The Global Nomad Interviews: Vicente, 28

We travelled to Kalna, Serbia to interview 28-year-old Vicente who left Portugal eight years ago to travel the world. In this Global Nomad interview, Vicente is talking about his life on the road, the hippie community where he has been staying, his projects and future plans.


The Global Nomad Interviews: Vicente, 28

In our first Global Nomad interview ten years ago, we filmed female nomad Rita Golden Gelman in Istanbul, Turkey.

Transcript

My name is Vicente. I travel with nothing.

I left Portugal with less than 500 Euro and my backpack. I go, and the world will take care of me.

I don't see myself as a wanderer. There is the wonderer with an o and the wanderer with an a which are two different words. One wonders mentally and wanders physically. But there is a certain quality in wandering. You are just like a cloud, moving. I¨m not that kind of person. Far from that.

It is now 2022. I was 20 in 2014 when I left. I have been travelling 8 years next month.

Where have I been travelling after I left? 8 years is not a long time. It is just a short breath.

I had a girlfriend in 2015-2016. I spent a long time in Austria with her. She was Austrian, from Vienna. We broke up in July, 2016. I was going to Asia for the first time. I got my visas in Vienna and I broke up with her. I went to Hungary. I hitchhiked from Hungary to Ukraine. I crossed Ukraine and entered Russia. I crossed the European part of Russia, the Ural mountains and entered Siberia. I hitched 5 000 kilometres non-stop. I was tired. I found a farm from a work exchange website. It was in the middle of Siberia, South of Novosibirsk. I contacted them and they accepted me. I thought I will spend a couple of weeks to ground myself and experience the place rather than rush forward. I was very crazy at the time. I would never do things like that nowadays.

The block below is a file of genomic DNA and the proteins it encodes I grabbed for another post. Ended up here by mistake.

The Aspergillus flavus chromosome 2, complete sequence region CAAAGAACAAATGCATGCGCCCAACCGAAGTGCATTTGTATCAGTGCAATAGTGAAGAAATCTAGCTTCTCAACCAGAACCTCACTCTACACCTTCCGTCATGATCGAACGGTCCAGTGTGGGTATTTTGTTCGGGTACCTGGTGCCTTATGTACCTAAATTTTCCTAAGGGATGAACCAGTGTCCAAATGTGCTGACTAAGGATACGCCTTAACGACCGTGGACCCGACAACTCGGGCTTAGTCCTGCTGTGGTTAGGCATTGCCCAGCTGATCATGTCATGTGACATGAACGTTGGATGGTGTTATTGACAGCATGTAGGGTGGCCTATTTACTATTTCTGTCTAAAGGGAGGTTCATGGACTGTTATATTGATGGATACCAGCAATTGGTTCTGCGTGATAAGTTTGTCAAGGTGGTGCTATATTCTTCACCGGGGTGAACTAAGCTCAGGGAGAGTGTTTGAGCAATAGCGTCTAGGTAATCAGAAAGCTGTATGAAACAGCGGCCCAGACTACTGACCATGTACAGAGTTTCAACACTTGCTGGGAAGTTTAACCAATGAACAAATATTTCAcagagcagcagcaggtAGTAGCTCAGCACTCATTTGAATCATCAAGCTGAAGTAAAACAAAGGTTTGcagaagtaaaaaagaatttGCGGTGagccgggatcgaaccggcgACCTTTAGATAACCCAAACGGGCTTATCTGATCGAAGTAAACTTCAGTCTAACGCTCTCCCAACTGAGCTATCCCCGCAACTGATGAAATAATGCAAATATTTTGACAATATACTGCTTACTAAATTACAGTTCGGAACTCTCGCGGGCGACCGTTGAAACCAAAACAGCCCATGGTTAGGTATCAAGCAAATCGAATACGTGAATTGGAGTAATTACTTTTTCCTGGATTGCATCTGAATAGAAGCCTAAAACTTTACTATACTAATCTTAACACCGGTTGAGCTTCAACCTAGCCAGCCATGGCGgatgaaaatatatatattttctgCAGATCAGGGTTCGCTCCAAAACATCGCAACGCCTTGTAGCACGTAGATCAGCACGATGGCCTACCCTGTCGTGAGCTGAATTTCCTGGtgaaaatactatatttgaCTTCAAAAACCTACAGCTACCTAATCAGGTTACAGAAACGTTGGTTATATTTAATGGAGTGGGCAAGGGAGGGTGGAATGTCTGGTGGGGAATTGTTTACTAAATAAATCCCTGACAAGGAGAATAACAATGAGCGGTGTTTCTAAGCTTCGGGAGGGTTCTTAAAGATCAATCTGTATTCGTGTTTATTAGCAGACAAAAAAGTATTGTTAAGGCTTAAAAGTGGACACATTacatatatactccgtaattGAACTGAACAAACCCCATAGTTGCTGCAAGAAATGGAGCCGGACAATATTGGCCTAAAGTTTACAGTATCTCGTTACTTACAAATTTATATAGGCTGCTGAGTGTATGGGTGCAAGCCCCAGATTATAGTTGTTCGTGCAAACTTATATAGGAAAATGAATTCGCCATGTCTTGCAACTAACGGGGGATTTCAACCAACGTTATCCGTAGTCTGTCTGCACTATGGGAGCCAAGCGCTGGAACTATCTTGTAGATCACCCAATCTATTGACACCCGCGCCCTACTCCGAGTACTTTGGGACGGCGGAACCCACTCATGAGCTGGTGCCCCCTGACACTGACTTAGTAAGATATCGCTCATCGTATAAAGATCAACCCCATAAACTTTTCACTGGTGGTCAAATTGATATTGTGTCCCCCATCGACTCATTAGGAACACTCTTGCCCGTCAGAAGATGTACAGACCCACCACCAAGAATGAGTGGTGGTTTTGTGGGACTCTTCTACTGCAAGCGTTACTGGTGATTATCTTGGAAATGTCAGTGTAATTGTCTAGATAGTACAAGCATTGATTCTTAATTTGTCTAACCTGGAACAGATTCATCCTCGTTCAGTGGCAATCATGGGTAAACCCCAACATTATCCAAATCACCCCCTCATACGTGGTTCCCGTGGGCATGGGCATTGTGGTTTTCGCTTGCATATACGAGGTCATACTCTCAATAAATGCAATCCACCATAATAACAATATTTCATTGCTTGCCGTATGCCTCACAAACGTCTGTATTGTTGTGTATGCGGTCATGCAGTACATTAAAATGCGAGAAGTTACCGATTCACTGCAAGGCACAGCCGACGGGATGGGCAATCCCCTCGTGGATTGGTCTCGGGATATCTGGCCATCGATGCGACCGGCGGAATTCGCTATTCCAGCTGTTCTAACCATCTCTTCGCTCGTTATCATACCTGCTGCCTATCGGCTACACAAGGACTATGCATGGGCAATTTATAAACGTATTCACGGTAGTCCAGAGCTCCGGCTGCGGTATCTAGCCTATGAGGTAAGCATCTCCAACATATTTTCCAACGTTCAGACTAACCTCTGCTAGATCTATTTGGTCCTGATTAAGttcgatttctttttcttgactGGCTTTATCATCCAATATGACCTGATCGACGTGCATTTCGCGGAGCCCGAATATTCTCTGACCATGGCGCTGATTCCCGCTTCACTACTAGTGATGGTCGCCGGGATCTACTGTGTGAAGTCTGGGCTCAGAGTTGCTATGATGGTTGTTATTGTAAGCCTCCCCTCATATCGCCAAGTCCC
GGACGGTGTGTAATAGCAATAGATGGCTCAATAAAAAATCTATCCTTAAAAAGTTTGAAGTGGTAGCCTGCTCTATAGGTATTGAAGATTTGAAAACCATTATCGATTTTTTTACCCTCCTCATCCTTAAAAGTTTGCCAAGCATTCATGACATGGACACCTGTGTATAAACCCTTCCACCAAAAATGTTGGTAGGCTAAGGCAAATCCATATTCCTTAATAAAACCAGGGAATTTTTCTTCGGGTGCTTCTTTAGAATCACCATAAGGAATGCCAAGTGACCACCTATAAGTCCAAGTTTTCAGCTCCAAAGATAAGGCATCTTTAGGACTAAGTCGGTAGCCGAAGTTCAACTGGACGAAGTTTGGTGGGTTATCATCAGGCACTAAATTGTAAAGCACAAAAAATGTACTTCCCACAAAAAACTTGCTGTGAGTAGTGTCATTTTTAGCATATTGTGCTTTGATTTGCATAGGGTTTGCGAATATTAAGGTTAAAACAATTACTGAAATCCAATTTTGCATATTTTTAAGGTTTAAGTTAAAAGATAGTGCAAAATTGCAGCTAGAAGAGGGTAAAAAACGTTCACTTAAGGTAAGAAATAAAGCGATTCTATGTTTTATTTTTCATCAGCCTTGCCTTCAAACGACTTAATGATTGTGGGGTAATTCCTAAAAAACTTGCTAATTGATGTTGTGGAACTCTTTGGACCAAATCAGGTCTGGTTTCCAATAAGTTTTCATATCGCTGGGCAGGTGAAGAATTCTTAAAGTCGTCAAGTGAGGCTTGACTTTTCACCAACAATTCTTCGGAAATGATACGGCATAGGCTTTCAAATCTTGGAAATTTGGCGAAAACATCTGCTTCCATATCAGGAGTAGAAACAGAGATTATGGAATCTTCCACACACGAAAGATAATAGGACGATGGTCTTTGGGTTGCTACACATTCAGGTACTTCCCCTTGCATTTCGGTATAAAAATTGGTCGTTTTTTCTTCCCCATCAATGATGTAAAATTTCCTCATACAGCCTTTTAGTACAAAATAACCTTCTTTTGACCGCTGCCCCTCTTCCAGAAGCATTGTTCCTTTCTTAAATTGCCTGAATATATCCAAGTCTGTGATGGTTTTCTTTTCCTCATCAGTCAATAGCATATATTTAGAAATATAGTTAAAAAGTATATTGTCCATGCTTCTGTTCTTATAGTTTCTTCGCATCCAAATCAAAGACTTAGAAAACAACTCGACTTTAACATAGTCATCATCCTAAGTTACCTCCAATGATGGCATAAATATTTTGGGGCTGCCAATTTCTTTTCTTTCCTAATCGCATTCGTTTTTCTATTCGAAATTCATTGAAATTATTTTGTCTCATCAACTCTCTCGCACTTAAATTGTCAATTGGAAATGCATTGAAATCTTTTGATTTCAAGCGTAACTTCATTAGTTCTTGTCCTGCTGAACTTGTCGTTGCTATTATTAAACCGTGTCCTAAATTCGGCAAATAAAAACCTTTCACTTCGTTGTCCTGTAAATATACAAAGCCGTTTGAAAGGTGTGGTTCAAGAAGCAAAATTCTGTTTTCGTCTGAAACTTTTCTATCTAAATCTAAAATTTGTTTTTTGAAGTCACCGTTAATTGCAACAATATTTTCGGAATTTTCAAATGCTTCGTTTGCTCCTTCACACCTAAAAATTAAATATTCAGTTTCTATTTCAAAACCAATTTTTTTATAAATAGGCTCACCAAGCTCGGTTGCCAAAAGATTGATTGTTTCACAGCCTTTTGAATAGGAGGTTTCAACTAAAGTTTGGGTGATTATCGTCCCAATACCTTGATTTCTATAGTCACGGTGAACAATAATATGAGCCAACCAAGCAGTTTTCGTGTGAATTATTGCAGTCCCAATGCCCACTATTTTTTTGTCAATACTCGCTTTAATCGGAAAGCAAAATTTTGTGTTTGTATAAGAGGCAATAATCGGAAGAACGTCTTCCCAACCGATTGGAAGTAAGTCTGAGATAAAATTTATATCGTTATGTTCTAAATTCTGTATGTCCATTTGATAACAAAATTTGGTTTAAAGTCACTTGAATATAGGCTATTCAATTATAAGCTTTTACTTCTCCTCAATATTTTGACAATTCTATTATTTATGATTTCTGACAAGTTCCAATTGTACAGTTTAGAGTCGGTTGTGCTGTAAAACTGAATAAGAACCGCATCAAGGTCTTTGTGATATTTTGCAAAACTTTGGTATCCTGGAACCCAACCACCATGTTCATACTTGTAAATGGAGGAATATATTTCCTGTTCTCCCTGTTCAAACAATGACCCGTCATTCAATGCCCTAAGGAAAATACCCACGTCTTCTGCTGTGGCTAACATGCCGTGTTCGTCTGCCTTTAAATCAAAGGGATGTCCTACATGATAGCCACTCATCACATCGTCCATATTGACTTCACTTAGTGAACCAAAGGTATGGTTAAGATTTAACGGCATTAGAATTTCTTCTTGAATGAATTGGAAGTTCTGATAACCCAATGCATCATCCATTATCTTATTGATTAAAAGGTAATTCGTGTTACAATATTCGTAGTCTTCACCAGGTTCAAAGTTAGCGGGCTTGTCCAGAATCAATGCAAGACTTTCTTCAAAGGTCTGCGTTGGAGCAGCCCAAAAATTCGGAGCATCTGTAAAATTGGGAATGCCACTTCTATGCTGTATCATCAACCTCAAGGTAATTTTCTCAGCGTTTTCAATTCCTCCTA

There was I in the farm in the middle of August. They trusted me. After the first week, they left the farm for me to take care of. They went to a city for shopping and taking care of their things. There I was taking care of the farm when someone knocked at the door. I opened the door and there was my ex girlfriend whom I left in Vienna. I swear she was not looking for me, she was travelling on her own. This was crazy insane and we fell madly in love again. It just extended our problems a bit longer. But it was beautiful to say goodbye first in Vienna and then again in Siberia. Out of nowhere, unexpected. It was super beautiful.

Many people I met wanted me to stay and were very hospitable. They appreciated my life experience and philosophy. I have juggled a lot, literally. Recently I have been building and designing buildings. That's one my favorite things so far.

I lived in Langkawi in Malaysia for a while. The last 2 months I lived in a boat. The first time I went there I asked a sailor to take me there in a dinghy. The boat was anchored in the bay. I spent the whole day in the boat. When I returned, I noticed that I had lost my flip-flops. I don't really mind losing shoes. I've walked barefoot for many years. I can walk without shoes, no problems. The next 2 months I was in the boat without shoes. It was all good, I was happy and satisfied with life. Eventually I left the boat and Malaysia in the beginning of 2019. I was preparing to return to Europe.